Living in Hudson Yards is a rare opportunity to experience a completely new neighborhood that didn’t exist before in New York City. A large-scale redevelopment program, Hudson Yards is the product of nearly 20 years of collaboration between city and state officials, developers and other stakeholders – and there’s still more to come.
Urban planners had their eyes on this underused area of Manhattan’s West Side, just southwest of Midtown, since the 1950s. Thanks to a major rezoning and decades of hard work, what was once little more than rail yards and a convention center is now filled with luxury high-rise apartments, towering office buildings, high-end shopping and dining, massive art installations and a shiny new subway station.
Phase 1 of the project opened to the public in early 2019, while Phase 2 is expected to be completed by 2024. There’s already so much to eat, drink, see and do in this buzzy hotspot, so head over and experience the brand new Hudson Yards.
The Shops and Restaurants at Hudson Yards, a sprawling retail space housing over 100 shops and 25 restaurants, has been one of NYC’s most highly anticipated attractions. Many of the restaurants are the work of celebrity chefs, like Thomas Keller’s TAK Room, José Andrés’ Mercado Little Spain and David Chang’s Kāwi. You’ll encounter everything from grab-and-go bites to fine dining establishments serving five-course meals.
Among the shops you’ll find NYC’s first and only Neiman Marcus, as well as other luxury retailers like Cartier, Coach, Dior, Fendi, Louis Vuitton and Rolex. More accessible options such as H&M, Zara, Athleta, Banana Republic, Madewell, The Body Shop, Uniqlo and Sephora are also included.
Vessel: Rising up 16 stories and consisting of 154 flights of stairs, 2,500 steps and 80 landings, the climbable structure temporarily known as Vessel is Hudson Yards’ centerpiece and a bold new city landmark. Designed by British architect Thomas Heatherwick, Vessel opened to the public on March 15, 2019 and became an instant sensation. Visitors can enter the structure free of charge, but tickets must be reserved in advance.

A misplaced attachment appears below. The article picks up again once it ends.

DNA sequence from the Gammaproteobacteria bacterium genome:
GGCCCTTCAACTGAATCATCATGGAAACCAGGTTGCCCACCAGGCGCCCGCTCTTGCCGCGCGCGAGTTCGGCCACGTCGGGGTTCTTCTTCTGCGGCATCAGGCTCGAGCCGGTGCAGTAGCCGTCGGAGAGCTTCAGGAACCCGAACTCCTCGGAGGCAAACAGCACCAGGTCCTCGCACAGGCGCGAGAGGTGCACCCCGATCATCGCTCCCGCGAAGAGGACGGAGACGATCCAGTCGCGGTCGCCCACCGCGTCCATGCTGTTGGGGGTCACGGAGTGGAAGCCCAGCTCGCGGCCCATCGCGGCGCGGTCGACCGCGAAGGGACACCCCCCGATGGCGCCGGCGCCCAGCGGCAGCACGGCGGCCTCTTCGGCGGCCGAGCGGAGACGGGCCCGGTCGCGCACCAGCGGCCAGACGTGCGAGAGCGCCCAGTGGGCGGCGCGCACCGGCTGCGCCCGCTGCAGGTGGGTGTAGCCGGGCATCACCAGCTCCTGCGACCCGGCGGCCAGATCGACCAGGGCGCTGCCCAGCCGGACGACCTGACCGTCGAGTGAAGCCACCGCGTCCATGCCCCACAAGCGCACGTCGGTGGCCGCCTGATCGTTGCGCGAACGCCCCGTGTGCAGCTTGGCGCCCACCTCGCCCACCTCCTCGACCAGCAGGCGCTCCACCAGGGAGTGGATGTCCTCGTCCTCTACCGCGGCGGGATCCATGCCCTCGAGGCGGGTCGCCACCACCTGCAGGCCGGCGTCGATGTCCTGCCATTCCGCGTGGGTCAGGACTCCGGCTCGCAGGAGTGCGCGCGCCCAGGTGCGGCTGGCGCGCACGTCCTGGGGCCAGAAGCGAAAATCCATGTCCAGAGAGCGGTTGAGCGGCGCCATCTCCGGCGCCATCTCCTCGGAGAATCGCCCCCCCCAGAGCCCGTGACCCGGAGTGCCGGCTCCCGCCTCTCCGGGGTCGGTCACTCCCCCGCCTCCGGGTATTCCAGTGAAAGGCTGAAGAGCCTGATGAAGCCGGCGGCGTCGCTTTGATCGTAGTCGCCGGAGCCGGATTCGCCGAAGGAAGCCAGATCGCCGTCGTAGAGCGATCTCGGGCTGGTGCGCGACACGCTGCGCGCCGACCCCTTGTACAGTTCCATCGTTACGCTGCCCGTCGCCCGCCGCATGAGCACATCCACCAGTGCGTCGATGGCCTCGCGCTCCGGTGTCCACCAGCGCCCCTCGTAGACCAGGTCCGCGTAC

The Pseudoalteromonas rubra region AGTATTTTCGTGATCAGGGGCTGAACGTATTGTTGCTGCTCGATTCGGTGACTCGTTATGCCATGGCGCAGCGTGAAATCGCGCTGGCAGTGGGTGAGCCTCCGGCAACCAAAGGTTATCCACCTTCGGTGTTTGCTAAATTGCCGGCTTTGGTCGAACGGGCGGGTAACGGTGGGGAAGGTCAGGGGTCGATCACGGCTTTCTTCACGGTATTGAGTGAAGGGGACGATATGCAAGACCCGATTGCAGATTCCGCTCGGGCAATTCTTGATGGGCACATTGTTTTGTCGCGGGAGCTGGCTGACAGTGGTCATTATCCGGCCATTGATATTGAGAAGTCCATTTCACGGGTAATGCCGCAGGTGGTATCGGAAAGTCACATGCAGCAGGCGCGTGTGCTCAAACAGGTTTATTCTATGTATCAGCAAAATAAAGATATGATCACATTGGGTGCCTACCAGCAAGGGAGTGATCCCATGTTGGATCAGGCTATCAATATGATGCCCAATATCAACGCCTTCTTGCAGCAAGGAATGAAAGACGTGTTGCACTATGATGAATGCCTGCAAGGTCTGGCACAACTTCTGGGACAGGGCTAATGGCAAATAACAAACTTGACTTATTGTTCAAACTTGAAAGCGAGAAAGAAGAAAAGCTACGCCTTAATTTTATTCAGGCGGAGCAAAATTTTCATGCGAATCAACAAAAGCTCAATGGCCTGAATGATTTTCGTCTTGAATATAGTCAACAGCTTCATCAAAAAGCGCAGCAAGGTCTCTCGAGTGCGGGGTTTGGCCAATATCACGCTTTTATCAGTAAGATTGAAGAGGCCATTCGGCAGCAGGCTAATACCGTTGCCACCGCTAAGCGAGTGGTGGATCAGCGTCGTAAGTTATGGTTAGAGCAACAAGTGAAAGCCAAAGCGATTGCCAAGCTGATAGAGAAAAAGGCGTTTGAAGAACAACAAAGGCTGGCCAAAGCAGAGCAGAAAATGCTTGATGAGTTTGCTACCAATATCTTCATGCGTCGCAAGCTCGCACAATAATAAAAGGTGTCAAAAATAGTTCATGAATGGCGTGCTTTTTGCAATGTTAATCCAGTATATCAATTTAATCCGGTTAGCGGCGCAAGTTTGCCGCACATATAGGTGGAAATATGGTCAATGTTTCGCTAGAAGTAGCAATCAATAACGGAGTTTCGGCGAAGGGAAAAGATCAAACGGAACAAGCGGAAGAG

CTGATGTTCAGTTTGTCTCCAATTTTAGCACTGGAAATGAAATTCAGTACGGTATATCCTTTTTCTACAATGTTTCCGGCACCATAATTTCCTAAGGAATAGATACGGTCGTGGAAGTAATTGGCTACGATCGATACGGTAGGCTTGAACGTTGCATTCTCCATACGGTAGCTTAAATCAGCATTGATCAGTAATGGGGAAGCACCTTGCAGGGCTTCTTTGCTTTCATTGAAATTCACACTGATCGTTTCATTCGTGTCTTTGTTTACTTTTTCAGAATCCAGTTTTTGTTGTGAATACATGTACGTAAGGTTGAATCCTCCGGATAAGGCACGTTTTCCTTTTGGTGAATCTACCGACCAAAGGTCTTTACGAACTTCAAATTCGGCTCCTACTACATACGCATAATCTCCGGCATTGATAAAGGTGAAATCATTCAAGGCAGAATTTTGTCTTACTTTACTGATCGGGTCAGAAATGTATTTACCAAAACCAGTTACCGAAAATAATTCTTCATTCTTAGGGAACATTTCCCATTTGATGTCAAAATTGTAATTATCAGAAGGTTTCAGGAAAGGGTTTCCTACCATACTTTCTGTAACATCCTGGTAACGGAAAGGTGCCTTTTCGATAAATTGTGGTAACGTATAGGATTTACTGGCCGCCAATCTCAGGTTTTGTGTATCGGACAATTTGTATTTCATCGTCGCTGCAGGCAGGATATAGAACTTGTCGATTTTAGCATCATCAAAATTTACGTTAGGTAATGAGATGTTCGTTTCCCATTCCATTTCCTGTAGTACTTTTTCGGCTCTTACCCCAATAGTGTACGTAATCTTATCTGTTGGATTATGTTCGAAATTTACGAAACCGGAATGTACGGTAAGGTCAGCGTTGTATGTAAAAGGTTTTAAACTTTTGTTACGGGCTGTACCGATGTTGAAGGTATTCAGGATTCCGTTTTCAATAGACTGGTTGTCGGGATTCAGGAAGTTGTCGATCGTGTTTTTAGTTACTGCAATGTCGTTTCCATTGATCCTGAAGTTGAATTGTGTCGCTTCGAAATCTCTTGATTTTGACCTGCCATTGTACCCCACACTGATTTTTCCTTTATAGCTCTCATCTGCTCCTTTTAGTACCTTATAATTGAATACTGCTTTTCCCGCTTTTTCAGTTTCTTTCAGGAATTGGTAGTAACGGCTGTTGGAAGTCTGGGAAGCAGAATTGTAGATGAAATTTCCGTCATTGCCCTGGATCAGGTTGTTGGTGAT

The Shed: Another architectural marvel added to the Hudson Yards neighborhood is The Shed, dubbed “A new arts center for the 21st Century.” This multipurpose structure will serve as a venue for cultural programming involving art, performance, film, design, food, fashion and more. Several architectural features make The Shed both functional and distinctive, including a retractable roof, a 500-seat theater and two levels of exhibition space.
Snark Park: Located on the second floor of The Shops and Restaurants at Hudson Yards, this multi-faceted exhibition space features immersive installations by design studio Snarkitecture. The inaugural exhibit, Lost and Found, features columns with interior details like disco ball material or furry white walls. Visitors can step into these columns and snap Instagram-worthy shots.
Between 10th and 11th Avenues lies Bella Abzug Park, Hudson Yards’ central green space. Stroll along and enjoy the lawns, fountain, café, wooden benches, planting beds and playground while gazing up at the neighborhood’s sky-high architecture.
A portion of The High Line, NYC’s elevated park, runs along the southern and western edges of the Hudson Yards neighborhood, with residential buildings also located nearby.
Hudson Yards had long been an underserved area of NYC by subway, until the 7 train was extended to a new station at 34th Street between 10th and 11th Avenues. The new station opened on September 13, 2015. Aside from the 7, you can find the 1, 2, 3, A, C, E, B, D, F, M, N, Q, R or W at Pennsylvania Station, just a ten-minute walk from most of the residential buildings in the neighborhood.
Multiple bus lines also serve the neighborhood, including the M11, M12 and M34-SBS.